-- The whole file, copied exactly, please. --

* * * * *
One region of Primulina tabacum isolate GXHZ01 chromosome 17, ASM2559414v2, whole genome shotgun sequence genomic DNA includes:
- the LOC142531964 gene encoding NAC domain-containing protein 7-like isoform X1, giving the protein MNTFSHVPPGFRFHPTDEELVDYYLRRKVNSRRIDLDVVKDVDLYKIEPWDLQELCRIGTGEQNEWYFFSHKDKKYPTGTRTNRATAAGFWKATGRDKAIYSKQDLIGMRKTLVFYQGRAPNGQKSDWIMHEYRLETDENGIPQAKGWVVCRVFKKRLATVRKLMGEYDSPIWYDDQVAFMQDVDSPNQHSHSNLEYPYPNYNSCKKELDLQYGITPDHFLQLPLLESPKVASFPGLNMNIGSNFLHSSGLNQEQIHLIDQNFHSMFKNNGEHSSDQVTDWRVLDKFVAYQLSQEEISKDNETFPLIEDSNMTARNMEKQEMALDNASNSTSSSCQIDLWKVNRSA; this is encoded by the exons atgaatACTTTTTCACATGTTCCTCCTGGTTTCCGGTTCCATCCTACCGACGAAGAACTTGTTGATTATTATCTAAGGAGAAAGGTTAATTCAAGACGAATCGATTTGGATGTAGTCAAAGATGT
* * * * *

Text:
One region of Primulina tabacum isolate GXHZ01 chromosome 17, ASM2559414v2, whole genome shotgun sequence genomic DNA includes:
- the LOC142531964 gene encoding NAC domain-containing protein 7-like isoform X1, giving the protein MNTFSHVPPGFRFHPTDEELVDYYLRRKVNSRRIDLDVVKDVDLYKIEPWDLQELCRIGTGEQNEWYFFSHKDKKYPTGTRTNRATAAGFWKATGRDKAIYSKQDLIGMRKTLVFYQGRAPNGQKSDWIMHEYRLETDENGIPQAKGWVVCRVFKKRLATVRKLMGEYDSPIWYDDQVAFMQDVDSPNQHSHSNLEYPYPNYNSCKKELDLQYGITPDHFLQLPLLESPKVASFPGLNMNIGSNFLHSSGLNQEQIHLIDQNFHSMFKNNGEHSSDQVTDWRVLDKFVAYQLSQEEISKDNETFPLIEDSNMTARNMEKQEMALDNASNSTSSSCQIDLWKVNRSA; this is encoded by the exons atgaatACTTTTTCACATGTTCCTCCTGGTTTCCGGTTCCATCCTACCGACGAAGAACTTGTTGATTATTATCTAAGGAGAAAGGTTAATTCAAGACGAATCGATTTGGATGTAGTCAAAGATGT